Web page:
Contraception guide

How effective is emergency contraception?

It depends which type of emergency contraception you use, and how soon you use it.

There are two methods of emergency contraception:

  • the emergency contraceptive pill (morning-after pill), known as Levonelle or ellaOne
  • the copper IUD (intrauterine device, coil)


Emergency contraception prevents pregnancy if you haven’t used contraception or if you think your usual method of contraception has failed. 

Both types of emergency contraception are effective at preventing pregnancy if they are used soon after unprotected sex. Less than 1% of women who use the IUD get pregnant, whereas pregnancies after the emergency contraceptive pill are not as rare. It’s thought that ellaOne is more effective than Levonelle.

Emergency contraception should not be used instead of your usual method of contraception. If you need emergency contraception now, see Where can I get emergency contraception?  

The emergency contraceptive pill

It can be difficult to know how many pregnancies the emergency pill prevents, because there is no way to know for sure how many women would have got pregnant if they didn't take it.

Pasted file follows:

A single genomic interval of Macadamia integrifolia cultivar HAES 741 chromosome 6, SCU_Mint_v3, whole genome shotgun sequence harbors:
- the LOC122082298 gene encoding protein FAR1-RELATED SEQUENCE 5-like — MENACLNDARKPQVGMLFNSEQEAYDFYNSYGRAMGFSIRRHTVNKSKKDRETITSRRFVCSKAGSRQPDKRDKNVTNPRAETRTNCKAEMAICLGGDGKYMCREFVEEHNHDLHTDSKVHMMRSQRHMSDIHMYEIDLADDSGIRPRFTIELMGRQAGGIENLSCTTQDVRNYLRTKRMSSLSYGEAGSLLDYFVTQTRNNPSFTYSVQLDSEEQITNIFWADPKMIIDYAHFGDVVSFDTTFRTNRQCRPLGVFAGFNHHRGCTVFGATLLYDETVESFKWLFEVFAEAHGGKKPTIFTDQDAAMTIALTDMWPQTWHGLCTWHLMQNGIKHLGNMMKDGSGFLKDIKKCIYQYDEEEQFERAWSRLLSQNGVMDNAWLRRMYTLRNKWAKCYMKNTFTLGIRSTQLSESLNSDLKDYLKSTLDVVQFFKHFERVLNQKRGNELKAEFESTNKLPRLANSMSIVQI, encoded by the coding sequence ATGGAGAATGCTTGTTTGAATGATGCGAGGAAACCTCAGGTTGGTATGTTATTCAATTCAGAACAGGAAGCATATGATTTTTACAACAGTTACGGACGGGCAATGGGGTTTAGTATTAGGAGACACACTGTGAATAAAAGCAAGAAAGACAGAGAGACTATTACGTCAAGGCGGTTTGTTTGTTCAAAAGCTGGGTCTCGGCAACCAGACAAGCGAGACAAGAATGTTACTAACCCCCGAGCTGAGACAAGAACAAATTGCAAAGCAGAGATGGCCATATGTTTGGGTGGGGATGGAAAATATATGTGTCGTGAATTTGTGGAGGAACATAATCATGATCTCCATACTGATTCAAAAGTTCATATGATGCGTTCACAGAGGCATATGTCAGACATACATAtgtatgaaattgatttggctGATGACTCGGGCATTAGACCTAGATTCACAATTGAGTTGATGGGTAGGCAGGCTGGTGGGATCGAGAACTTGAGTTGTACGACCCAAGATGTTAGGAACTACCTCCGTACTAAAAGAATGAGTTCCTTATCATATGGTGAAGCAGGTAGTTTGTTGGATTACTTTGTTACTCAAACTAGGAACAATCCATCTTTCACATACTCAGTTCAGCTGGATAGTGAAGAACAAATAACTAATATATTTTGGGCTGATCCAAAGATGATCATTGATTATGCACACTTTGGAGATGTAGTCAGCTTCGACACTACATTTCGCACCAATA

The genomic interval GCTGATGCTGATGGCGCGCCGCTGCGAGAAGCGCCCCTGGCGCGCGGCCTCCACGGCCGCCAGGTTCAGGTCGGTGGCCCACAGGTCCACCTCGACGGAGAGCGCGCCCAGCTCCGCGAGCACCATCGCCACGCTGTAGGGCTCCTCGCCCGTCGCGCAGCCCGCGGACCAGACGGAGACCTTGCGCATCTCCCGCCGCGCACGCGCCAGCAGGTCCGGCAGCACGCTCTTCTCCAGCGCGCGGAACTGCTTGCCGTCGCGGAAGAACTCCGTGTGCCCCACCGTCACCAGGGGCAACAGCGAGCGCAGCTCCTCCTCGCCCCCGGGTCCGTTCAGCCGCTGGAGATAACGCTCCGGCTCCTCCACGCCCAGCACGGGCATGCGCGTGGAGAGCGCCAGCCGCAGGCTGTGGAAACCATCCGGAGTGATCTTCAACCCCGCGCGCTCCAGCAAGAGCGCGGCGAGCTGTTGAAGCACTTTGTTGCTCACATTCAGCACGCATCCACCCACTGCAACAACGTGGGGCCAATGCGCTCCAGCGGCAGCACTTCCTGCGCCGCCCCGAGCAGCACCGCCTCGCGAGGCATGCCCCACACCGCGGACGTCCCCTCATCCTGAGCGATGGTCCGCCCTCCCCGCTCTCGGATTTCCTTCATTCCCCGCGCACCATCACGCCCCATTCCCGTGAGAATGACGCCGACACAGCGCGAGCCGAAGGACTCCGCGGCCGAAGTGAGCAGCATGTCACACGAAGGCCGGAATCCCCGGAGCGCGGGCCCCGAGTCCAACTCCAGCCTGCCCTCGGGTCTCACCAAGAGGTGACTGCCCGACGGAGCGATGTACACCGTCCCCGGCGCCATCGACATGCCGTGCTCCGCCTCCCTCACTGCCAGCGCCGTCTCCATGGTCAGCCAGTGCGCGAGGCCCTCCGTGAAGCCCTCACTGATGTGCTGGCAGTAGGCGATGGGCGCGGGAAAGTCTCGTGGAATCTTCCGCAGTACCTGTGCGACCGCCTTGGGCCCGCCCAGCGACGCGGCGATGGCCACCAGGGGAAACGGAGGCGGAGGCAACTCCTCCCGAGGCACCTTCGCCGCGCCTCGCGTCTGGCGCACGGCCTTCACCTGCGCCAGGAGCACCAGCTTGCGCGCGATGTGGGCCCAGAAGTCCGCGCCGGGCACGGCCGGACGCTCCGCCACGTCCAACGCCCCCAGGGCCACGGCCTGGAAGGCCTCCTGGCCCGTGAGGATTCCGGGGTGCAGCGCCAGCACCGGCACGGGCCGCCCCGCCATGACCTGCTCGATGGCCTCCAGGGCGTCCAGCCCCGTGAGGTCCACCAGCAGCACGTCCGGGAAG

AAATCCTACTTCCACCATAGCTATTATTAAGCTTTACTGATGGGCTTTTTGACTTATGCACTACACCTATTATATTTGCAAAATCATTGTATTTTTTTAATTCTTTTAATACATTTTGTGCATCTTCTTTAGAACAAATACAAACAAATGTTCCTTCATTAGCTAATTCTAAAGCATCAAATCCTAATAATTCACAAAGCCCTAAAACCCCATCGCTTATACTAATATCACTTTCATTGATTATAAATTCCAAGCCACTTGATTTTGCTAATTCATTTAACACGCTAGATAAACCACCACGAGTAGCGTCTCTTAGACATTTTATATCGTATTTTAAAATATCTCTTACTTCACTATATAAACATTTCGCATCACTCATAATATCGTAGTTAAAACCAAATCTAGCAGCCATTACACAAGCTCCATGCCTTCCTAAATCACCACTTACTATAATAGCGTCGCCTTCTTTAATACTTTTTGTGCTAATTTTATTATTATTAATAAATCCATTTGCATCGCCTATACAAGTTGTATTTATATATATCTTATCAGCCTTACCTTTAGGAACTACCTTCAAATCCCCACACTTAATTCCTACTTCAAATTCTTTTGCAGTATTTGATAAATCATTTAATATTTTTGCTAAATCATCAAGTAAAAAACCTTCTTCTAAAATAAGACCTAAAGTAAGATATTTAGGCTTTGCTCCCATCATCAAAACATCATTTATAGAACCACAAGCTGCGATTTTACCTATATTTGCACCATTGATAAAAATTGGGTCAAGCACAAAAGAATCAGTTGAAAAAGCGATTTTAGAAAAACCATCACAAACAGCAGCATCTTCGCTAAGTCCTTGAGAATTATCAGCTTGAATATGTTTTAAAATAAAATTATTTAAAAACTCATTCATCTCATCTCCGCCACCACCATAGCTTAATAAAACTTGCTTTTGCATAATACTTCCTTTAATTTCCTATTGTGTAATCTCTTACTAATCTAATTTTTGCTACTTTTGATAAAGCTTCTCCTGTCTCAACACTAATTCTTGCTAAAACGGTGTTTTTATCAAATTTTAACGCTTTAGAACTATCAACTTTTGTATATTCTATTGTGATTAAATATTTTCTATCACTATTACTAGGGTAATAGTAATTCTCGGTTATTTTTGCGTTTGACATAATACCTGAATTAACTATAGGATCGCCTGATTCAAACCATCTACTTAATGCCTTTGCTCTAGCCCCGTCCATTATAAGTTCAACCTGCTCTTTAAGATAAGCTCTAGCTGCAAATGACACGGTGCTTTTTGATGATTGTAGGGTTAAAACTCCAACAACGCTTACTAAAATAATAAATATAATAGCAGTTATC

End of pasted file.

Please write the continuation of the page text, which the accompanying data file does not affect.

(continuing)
Levonelle (levonorgestrel) has to be taken within 72 hours (three days) of sex, and ellaOne (ulipristal acetate) is licensed to be taken within 120 hours (five days) of sex.

Both Levonelle and ellaOne are effective only if taken before ovulation (release of an egg from the ovary). Therefore, the sooner you take Levonelle or ellaOne, the more effective it will be.

Ovulation is triggered by rising levels of the hormone luteinising hormone (LH). Levonelle appears to be ineffective after levels of LH start to rise. EllaOne continues to be effective a little later in the cycle. This may be one reason why ellaOne has been slightly more effective than Levonelle in clinical trials.

A paper published in 2010, which combined the results of two clinical trials, showed that of 1,714 women who received ulipristal acetate (ellaOne) within 120 hours of sex, 22 became pregnant. Of 1,731 women who received levonorgestrel (Levonelle), 38 became pregnant. 

If you’re sick (vomit) within two hours of taking Levonelle, or three hours of taking ellaOne, seek medical advice as you will need to take another dose or have an IUD fitted.

The IUD (coil)

Trials suggest that the failure rate for the IUD as emergency contraception is lower than 1%. This means less than one woman in 100 using the IUD as emergency contraception will get pregnant. The IUD is more effective than the emergency pill at preventing pregnancy after unprotected sex.

The IUD must be fitted by a healthcare professional within five days (120 hours) of having unprotected sex or, if it’s possible to estimate when you ovulate (release an egg), up to five days after you ovulate.

You can find out more about emergency contraception, including how it works and possible side effects.

Page last reviewed: 30/07/2014

Next review due: 30/08/2016


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